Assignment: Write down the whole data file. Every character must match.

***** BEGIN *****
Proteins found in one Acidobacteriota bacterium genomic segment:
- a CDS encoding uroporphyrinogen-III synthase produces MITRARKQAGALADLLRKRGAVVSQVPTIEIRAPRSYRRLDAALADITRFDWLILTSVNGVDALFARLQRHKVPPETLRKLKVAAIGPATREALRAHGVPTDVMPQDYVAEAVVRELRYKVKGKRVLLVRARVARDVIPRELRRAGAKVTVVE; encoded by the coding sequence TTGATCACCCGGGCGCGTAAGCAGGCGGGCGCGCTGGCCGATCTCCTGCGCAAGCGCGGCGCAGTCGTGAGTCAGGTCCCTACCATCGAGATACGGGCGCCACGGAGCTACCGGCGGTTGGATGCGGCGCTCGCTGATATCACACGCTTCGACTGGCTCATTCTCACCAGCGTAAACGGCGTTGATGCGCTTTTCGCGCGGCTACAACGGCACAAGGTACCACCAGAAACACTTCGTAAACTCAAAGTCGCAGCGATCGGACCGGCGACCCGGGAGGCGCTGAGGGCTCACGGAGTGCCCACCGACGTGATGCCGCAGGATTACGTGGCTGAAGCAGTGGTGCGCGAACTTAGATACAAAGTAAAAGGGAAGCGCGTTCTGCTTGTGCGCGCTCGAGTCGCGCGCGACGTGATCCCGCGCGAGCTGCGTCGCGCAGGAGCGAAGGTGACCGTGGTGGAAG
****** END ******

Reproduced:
Proteins found in one Acidobacteriota bacterium genomic segment:
- a CDS encoding uroporphyrinogen-III synthase produces MITRARKQAGALADLLRKRGAVVSQVPTIEIRAPRSYRRLDAALADITRFDWLILTSVNGVDALFARLQRHKVPPETLRKLKVAAIGPATREALRAHGVPTDVMPQDYVAEAVVRELRYKVKGKRVLLVRARVARDVIPRELRRAGAKVTVVE; encoded by the coding sequence TTGATCACCCGGGCGCGTAAGCAGGCGGGCGCGCTGGCCGATCTCCTGCGCAAGCGCGGCGCAGTCGTGAGTCAGGTCCCTACCATCGAGATACGGGCGCCACGGAGCTACCGGCGGTTGGATGCGGCGCTCGCTGATATCACACGCTTCGACTGGCTCATTCTCACCAGCGTAAACGGCGTTGATGCGCTTTTCGCGCGGCTACAACGGCACAAGGTACCACCAGAAACACTTCGTAAACTCAAAGTCGCAGCGATCGGACCGGCGACCCGGGAGGCGCTGAGGGCTCACGGAGTGCCCACCGACGTGATGCCGCAGGATTACGTGGCTGAAGCAGTGGTGCGCGAACTTAGATACAAAGTAAAAGGGAAGCGCGTTCTGCTTGTGCGCGCTCGAGTCGCGCGCGACGTGATCCCGCGCGAGCTGCGTCGCGCAGGAGCGAAGGTGACCGTGGTGGAAG